Scotland

Reform Scotland makes 'devolution plus' proposal

  • 13 September 2011
  • From the section Scotland
Scottish currency
Image caption Money raising powers are at the heart of the Scotland Bill

Extensive tax-raising powers could be given to Holyrood without Scotland leaving the UK, a think-tank has said.

Reform Scotland believes its "devolution plus" plan would make the parliament solely responsible for raising the money it spends.

Its proposal would see most welfare benefits being transferred, but state pensions, sickness and maternity pay staying with Westminster.

Currently the Scottish government receives a block grant.

That would be removed if Reform Scotland's plans were adopted.

Reacting to the think-tank's proposals, a spokesperson for Finance Secretary John Swinney said that support for independence was growing and he was "extremely confident" of winning the case in a future referendum on the issue.

The plans are part of a submission to Holyrood's inquiry into the Scotland Bill, which aims to increase the powers of parliament.

Reform Scotland said MSPs currently controlled 60% of public spending but were only responsible for raising less than 7% of funding.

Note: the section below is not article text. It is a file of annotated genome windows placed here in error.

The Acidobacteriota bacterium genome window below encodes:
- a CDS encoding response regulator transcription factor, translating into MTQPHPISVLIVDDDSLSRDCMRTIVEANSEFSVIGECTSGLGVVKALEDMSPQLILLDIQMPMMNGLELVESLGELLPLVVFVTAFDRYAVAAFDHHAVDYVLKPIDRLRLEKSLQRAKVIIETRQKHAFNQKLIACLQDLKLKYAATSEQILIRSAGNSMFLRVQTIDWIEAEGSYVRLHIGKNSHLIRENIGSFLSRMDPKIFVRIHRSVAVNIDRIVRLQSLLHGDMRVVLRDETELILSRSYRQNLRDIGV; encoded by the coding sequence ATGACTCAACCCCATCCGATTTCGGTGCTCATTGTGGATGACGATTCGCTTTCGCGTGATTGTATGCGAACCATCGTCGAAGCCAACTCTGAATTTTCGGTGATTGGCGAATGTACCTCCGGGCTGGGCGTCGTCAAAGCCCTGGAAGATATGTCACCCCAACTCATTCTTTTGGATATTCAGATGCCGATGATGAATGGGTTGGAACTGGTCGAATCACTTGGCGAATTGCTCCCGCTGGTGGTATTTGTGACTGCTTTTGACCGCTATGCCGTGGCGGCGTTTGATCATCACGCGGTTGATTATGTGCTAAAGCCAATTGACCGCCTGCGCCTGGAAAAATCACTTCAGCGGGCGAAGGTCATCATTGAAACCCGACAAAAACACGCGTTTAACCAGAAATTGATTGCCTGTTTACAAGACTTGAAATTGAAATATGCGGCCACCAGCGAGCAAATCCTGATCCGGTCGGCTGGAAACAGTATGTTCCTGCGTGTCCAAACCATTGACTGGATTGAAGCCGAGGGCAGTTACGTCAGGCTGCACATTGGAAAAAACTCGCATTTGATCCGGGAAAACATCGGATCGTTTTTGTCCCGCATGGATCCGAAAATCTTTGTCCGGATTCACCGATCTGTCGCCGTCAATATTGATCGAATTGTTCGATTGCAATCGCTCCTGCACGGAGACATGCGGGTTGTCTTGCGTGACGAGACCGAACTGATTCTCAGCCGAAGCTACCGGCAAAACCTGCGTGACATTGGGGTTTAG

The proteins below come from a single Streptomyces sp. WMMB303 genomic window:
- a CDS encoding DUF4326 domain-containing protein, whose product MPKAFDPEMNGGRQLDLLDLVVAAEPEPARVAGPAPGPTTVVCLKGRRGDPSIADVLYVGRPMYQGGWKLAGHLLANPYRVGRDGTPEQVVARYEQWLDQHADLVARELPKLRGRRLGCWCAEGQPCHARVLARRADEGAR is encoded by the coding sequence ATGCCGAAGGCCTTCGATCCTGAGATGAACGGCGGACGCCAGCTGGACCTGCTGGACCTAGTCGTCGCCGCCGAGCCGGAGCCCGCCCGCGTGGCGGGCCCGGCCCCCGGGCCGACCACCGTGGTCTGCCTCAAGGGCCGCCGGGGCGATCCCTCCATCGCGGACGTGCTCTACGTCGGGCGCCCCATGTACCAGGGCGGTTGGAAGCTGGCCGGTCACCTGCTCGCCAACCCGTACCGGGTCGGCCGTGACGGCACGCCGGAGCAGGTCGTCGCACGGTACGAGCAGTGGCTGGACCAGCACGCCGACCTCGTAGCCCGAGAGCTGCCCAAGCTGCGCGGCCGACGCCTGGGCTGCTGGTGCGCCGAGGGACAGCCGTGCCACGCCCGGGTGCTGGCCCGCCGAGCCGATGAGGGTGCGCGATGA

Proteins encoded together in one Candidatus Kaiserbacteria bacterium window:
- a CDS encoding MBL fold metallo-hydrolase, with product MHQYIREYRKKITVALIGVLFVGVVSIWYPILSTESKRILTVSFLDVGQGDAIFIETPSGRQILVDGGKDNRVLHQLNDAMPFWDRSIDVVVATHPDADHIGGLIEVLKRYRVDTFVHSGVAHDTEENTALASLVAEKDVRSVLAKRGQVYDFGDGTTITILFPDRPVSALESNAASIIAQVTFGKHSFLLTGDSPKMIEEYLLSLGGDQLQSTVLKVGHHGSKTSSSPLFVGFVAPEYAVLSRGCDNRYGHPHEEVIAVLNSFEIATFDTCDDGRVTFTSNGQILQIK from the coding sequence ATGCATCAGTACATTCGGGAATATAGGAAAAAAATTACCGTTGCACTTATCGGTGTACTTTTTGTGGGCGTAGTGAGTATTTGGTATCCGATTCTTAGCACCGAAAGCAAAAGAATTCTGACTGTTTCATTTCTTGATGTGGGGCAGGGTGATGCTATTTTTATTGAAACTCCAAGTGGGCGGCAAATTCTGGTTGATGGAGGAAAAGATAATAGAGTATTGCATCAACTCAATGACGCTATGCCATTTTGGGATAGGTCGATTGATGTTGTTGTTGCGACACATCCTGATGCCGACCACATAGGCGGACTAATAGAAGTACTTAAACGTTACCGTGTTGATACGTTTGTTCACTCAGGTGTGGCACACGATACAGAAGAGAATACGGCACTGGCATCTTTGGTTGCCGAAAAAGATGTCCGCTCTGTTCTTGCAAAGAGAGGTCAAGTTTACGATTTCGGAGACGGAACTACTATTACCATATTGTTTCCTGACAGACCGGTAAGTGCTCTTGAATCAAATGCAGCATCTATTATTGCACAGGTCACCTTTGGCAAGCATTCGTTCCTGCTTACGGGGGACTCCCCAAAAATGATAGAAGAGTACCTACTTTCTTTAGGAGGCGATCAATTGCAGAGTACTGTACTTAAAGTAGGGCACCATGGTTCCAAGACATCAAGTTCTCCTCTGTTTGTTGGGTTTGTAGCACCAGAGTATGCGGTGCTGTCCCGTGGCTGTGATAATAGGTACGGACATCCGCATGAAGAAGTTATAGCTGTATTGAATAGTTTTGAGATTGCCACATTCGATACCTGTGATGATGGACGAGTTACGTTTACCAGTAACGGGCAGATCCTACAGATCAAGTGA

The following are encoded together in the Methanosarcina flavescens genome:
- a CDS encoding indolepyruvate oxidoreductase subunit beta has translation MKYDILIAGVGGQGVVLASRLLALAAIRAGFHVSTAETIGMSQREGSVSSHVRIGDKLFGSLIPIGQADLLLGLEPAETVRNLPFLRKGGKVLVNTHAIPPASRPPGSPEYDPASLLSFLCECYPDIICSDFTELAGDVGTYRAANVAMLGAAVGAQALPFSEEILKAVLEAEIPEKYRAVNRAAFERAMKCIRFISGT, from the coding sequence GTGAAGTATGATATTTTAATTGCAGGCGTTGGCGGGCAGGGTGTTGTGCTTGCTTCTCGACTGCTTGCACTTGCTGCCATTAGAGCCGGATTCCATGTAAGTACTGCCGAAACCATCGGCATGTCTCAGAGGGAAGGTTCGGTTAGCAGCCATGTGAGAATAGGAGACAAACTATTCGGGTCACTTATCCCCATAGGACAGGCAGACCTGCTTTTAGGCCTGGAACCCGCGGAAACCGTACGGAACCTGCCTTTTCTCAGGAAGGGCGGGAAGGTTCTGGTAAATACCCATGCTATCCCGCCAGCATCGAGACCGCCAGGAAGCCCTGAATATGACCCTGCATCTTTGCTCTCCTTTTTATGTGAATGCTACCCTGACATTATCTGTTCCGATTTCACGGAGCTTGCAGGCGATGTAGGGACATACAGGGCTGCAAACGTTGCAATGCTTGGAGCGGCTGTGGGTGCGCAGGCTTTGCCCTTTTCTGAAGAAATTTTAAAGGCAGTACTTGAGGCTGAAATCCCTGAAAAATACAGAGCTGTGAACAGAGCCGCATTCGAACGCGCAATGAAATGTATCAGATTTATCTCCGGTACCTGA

The Scotland Bill would allow Holyrood to take charge of half of the income tax raised in Scotland.

However, Reform Scotland believes that does not go far enough and wants wider tax-raising powers to be handed to Holyrood.

The group's Ben Thomson said £19.9bn was spent on social protection in Scotland in 2009-10 - of which only £113m was spent by the administration in Edinburgh.

He said: "In the case of the Scottish government, our view is that Holyrood should raise all the money that it has responsibility for spending.

"This is based on the principle that better government comes from politicians being financially accountable for their decisions and that the centralised allocation of budgets provides the wrong incentives for promoting efficient public sector spending.

"It would also give politicians in Scotland the necessary financial levers and incentives to create a tax environment conducive to growing the Scottish economy."

Mr Thomson added that his organisation wanted to see a more coherent and effective approach to alleviating poverty.

He said: "Many areas associated with this goal are already devolved to the Scottish Parliament, such as housing and social inclusion, yet the Scottish government can make no concerted attempt to address poverty without the necessary tools and that requires welfare provision to be devolved."

The intervention comes as MSPs on the Scotland Bill Committee continue to take further evidence from senior politicians, academics and experts.

The Scotland Bill is aiming to bring in legislation which would transfer more responsibility to Holyrood, including some £12bn of financial powers.

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